How To Turn Your Child's Play Space Into A Sanctuary

Photo: Stocksy

Do you leaf through the Pottery Barn Kids and Land of Nod catalogs wishing your kids' rooms looked as clean and beautiful as the magazine spreads? But do you find yourself too exhausted at the end of the day to clean up after their messes?

Here are a few tips to help you organize your children's spaces once and for all. Ready, set, declutter!

1. Create categories.

One of the biggest problems with toys is that they all get mixed together. Random parts of tracks and transformers end up jumbled with missing puzzle pieces and single doll shoes, leaving even the babysitter frustrated. And toys in chaos make cleaning up that much harder.

One of the most valuable things you can teach your kids about organization is the value of categories. If your kids have ever watched Sesame Street, they've already learned the adage "One of these things is not like the others ..." Periodically remind your kiddos that Legos go with Legos, puzzles go with puzzles, Barbies go with Barbies, and markers go with markers.

2. Containers, containers, and more containers.

Now that you've created your toy categories, you need to store each one away in an accessible, easy-to-use bin, basket, or container. Your kids should be able to access these themselves, and they should return everything to them once playtime is over. Some of my favorites for crafts and toys are here, here, and here.

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3. Remember: depth over breadth.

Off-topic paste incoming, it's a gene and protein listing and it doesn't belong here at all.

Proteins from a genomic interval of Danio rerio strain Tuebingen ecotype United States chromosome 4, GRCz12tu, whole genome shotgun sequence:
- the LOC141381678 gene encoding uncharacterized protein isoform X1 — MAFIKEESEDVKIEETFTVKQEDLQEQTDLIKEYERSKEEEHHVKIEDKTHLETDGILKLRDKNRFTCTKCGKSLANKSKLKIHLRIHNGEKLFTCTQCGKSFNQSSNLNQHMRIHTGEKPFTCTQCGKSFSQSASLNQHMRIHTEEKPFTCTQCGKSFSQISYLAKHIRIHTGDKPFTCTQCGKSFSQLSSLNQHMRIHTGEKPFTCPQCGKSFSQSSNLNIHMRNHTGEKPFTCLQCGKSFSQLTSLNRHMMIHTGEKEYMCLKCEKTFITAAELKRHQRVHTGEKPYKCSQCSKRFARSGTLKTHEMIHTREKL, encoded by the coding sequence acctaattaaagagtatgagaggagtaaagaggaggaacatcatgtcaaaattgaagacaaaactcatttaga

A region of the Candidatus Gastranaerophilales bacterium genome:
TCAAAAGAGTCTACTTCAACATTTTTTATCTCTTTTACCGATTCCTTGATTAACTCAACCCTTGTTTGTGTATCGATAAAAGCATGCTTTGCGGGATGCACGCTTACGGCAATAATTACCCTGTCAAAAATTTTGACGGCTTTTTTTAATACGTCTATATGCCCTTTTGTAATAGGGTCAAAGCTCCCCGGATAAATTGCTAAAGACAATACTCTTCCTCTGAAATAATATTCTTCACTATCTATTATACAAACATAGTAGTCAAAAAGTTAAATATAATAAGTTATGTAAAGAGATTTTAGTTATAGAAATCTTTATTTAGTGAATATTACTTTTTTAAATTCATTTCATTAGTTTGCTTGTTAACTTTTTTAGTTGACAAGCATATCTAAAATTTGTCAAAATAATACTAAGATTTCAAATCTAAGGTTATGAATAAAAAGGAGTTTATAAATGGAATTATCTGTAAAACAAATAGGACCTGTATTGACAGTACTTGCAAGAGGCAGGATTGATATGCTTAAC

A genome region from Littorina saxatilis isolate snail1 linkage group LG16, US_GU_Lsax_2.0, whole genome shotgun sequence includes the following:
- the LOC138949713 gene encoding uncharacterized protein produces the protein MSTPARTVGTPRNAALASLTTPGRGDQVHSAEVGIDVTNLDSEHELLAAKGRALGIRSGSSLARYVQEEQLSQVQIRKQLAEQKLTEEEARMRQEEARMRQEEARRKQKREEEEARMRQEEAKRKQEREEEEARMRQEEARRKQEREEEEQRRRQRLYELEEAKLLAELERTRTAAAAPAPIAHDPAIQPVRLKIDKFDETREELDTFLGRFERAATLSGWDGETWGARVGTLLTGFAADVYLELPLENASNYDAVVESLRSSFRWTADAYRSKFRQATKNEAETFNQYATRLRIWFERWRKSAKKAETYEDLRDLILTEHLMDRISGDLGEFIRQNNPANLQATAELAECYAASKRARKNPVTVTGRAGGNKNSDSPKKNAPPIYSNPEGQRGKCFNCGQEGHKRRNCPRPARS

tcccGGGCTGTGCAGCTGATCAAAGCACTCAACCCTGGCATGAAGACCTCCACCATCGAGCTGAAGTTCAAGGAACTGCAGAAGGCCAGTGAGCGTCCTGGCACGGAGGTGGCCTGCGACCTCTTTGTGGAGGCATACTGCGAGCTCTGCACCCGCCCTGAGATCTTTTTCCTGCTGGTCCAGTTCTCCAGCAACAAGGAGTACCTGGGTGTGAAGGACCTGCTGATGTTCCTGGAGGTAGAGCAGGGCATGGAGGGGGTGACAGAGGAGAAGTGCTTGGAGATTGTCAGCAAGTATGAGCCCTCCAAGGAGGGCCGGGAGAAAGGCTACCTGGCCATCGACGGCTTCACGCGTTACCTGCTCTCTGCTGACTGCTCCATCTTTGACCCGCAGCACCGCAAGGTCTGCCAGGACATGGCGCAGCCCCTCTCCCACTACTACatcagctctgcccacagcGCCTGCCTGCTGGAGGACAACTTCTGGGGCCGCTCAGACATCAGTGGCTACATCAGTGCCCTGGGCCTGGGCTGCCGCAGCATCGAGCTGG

Ever notice that even though they've got plenty to play with, your kids tend to gravitate toward the same toys over and over again? That's because kids don't need as much inspiration to get creative. I often ask my clients to think about which toys their kids play with most and expand on those rather than buy every type of toy under the sun.

If they like a certain doll, collect all of that doll's accessories before you buy a brand-new one. If they're into Legos, start a Lego collection instead of looking for other building toys. If they like art, build out your craft area. This will create fewer categories that you need to organize.

4. Establish a cleanup ritual.

"Clean up, clean up, everybody everywhere …" Come on, sing along, and get your kids involved too. They learn it in preschool, so why isn't it happening at home?

To ensure that your kids are picking up after themselves, don't just tell them how it's done — show them! Don't constantly nag them about cleaning; instead, clean up with them and show them some helpful strategies on a daily basis. Don't let the clutter build up until it becomes unmanageable. Control it as it arises. Eventually, your kids will get the hang of cleaning and hopefully even take pride in keeping their toys organized.

Now that's something to sing about.

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